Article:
Makes more sense

Pharmaceutical companies are trying to develop drugs to combatfatal diseases by using the uptil now ignored part of DNWs structure

Published: Thursday 15 May 1997

-- (Credit: Sanjay Ghosh)FivF. years ago, nobody had heard of 'antisense' technology. Now there are biotechnology companies based on it, and antisense drugs are in clinical trials. To understand antisense technology, consider the double helix structure of DNA that has two inter-locking strands that make up genes, Usually, only one of them makes sense - that is, only one of them holds meaningful genetic information. The other, the antisense strand is just a molecular mirror image, carrying an inverted message that the cell does not use. But it turns out that this strand is a simple and a potentially powerful tool.

Two Indian scientists in the us are today at the focal points of research to develop antisense compounds as therapies for dengue fever, yellow fever, cancer, AIDS and other diseases. They are Ramaswamy Narayanan of Floffinann-La Roche Inc in New Jersey, us, and Sudhir Agrawal, vice president Hybridon Inc, a biotech firm in Massachusetts.

The uncertainty about what anti- sense drugs are doing inside the body has caused some experts in the field to argue that clinical trials have begun far too soon. "It is too early to take these things to human beings when we don't even know how they are working in a test tube," contends Narayanan. To Agrawal it does not matter how the drug works, if they end up helping AIDS patients. "Despite all the other properties, we feet that if we find an antisense effect then we have a new drug," says Agrawal.

One reason antisense technology looked like the answer to drug designers' prayers is that it seemed to be simple and straightforward. During the first step of AF protein synthesis, in which genes are copied into RNA, only one strand of the double-helical DNA is SO transcribed. For a gene to be useful, the information it carries has to be turned into a protein. This is done in two steps. First, a molecule - known as messen- get RNA - is copied from the sense strand of the DNA.

J This molecule is then transported from the cell's nucleus - where the genes are kept - to the main body of the cell, where the cellular machinery translates the messenger RNA into protein.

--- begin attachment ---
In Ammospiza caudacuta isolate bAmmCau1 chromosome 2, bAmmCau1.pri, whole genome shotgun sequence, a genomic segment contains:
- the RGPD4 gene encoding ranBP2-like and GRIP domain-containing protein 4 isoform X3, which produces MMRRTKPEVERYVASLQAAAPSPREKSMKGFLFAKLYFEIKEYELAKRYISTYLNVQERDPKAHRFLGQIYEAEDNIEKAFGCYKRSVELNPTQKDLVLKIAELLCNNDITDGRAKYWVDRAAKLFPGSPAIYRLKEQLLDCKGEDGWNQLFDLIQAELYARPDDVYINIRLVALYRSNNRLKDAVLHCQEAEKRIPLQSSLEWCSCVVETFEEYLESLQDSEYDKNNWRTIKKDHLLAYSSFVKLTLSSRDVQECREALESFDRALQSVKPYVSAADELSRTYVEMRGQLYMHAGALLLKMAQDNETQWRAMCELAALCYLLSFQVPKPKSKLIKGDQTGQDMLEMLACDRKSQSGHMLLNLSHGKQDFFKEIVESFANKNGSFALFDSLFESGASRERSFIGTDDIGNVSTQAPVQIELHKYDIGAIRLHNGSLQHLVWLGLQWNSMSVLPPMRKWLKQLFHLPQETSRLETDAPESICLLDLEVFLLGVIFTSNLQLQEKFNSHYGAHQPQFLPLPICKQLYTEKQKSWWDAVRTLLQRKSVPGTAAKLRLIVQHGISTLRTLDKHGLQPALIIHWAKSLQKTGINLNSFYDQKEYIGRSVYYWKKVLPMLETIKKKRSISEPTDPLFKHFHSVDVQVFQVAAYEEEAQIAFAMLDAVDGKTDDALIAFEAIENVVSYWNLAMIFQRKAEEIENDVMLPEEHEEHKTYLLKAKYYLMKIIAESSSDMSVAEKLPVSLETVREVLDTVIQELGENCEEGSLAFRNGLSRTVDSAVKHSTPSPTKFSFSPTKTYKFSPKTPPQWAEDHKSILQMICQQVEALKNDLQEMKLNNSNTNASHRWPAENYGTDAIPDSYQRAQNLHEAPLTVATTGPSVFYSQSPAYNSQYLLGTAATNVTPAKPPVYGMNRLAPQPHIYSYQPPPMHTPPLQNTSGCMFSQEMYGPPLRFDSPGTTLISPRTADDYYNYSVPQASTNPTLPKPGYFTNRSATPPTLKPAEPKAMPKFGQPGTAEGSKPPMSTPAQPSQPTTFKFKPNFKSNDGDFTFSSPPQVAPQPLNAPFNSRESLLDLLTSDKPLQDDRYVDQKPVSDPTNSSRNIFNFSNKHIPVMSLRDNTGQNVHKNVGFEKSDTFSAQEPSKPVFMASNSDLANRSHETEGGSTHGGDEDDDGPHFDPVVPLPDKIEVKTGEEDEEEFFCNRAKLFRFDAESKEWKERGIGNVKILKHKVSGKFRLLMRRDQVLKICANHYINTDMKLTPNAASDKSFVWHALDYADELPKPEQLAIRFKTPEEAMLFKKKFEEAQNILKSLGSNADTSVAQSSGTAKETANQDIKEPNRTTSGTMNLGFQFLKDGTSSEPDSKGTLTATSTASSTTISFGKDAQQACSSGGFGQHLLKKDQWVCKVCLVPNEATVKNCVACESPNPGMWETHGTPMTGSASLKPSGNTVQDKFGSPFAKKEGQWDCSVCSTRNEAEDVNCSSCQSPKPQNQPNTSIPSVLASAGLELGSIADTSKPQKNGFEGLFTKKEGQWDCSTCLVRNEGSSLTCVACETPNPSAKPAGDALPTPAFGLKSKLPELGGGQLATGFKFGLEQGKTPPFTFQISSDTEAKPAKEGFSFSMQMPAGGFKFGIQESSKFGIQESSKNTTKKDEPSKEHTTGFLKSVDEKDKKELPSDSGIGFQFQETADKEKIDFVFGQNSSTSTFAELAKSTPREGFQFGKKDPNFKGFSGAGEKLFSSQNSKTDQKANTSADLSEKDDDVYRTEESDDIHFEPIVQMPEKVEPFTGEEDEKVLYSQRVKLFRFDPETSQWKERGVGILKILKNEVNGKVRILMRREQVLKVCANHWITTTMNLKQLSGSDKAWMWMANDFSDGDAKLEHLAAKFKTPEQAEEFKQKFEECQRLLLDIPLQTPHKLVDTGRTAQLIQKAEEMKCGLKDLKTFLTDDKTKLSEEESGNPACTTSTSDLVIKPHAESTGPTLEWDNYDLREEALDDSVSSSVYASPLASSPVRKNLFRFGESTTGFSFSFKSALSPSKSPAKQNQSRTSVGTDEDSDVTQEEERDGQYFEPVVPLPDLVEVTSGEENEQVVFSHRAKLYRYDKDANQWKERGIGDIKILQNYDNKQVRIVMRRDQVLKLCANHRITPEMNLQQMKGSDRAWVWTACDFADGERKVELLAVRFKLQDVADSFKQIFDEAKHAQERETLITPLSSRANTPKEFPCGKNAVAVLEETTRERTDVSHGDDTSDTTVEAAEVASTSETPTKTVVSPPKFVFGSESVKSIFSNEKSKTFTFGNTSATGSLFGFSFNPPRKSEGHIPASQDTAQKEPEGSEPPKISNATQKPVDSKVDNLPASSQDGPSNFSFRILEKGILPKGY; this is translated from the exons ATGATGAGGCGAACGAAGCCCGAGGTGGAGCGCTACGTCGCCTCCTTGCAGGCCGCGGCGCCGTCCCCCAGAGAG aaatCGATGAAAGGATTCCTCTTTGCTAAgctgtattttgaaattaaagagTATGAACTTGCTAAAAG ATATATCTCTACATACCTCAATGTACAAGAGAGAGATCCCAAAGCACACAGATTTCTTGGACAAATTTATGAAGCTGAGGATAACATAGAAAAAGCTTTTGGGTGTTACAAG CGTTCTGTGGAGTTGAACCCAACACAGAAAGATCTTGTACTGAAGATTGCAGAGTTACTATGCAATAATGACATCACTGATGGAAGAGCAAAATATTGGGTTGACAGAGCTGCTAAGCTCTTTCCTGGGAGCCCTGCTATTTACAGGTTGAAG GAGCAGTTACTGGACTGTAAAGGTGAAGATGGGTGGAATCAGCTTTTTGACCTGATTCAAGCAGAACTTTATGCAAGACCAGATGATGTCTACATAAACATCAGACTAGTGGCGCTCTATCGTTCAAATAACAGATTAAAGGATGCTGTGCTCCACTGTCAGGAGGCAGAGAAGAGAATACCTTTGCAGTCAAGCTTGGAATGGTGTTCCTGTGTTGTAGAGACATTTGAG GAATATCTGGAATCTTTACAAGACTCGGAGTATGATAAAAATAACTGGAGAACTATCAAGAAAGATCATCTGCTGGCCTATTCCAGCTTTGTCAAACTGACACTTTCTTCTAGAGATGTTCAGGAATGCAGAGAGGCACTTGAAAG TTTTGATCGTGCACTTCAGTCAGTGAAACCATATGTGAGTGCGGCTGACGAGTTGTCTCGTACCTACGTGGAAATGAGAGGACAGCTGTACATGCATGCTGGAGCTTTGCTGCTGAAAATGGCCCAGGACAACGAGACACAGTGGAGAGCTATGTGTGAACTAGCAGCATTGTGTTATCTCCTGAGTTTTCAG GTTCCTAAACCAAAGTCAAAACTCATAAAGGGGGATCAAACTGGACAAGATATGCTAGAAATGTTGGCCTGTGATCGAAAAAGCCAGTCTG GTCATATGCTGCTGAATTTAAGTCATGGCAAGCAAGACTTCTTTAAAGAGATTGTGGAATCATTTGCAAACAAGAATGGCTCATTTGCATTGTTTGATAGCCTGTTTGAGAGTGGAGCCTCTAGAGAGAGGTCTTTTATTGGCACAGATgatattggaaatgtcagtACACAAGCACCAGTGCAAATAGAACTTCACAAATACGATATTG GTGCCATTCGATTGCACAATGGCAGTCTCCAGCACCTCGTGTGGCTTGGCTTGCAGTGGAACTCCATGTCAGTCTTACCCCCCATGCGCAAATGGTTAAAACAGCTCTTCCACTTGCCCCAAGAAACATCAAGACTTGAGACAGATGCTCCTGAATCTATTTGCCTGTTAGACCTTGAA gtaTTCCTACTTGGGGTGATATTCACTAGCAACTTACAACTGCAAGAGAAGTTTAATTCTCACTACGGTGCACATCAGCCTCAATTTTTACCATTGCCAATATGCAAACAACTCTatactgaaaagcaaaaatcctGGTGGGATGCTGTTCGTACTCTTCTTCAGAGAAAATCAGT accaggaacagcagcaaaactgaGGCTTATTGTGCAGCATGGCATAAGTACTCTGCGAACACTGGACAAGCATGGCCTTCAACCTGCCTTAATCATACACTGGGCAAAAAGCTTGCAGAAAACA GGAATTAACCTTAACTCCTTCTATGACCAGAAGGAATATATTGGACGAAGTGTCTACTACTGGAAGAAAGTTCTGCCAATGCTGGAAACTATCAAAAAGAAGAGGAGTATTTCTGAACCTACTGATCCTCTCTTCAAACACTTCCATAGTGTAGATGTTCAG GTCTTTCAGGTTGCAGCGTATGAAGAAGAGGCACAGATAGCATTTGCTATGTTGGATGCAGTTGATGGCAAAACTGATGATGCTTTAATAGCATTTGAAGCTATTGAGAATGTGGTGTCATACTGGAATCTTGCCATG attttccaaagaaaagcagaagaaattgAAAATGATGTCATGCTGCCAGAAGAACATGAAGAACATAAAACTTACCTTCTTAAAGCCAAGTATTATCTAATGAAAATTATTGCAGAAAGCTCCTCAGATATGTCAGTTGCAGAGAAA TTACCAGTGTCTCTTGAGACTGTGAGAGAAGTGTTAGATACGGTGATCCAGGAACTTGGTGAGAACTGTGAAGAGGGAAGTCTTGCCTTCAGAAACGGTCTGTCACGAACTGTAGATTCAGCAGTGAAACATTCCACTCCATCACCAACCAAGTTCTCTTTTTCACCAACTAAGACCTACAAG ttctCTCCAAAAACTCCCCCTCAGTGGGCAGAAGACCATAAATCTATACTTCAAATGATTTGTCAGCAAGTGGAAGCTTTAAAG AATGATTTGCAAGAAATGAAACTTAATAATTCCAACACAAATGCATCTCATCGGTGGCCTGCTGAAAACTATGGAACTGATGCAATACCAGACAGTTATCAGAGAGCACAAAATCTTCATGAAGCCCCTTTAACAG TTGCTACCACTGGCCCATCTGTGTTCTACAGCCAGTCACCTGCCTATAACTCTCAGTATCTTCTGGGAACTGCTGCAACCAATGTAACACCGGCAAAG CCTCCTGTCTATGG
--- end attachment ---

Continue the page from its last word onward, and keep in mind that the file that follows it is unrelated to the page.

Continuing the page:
Thanks to gene sequencing, making an antisense molecule is relatively simple. Once a desired gene has been identified and the order of its basis is known, the mirror image molecule can be readily synthesised. And even if antisense technology does not provide the answer to infectious diseases, it may still be good at fighting more stable targets, like cancers and genetic diseases. The specificity of antisense means that knocking out the action Of, say a turnour-promoting gene may be straightforward and bring with it few side-effects. That would still be a considerable triumph. For example in angioplasty, a treatment for expanding the narrowed coronary arteries, a tiny balloon is inserted through a slim 'catheter' tube along the interior of an artery to crack and plough through fatty blockages. But in up to half of these procedures, the blood vessel narrows within six months at the very spot where it was cleared. Often the narrowing is caused by an uncontrolled growth spurt of the smooth-muscle cells that support the artery's walls. Searching for a solution, researchers have pioneered a gene therapy that in rats has kept a cellular messenger RNA from opening the floodgates to rapid duplication of smooth muscle cells.

The therapy involves a compound that is a member of the emerging class of antisense agents that are believed to block genetic messages. in trials on rats, scientists at Massachusetts Institute of Technology and Harvard Medical School, both in the us, performed balloon angioplasty on part of the neck artery. They then coated the vessel's outer layer with liquid infused with a particular antisense agent that should hilt a gene believed to trigger replication of smooLh-muscle cells. Tests done two weeks later showed up to 90 per cent of possible smooth-muscle cell growth was prevented so that the artery remained unblocked. Equally important, smooth-musclc cells supporting the blood vessel were unharmed.

Whether these therapies are possible - as well as safe and effective- in people won't be known for at least the next few years. So far, no one has actually proven how these antisense agents work and determined how extensive their effects may be. For example an antisense agent might tamper with more cellular messages than the one targeted.

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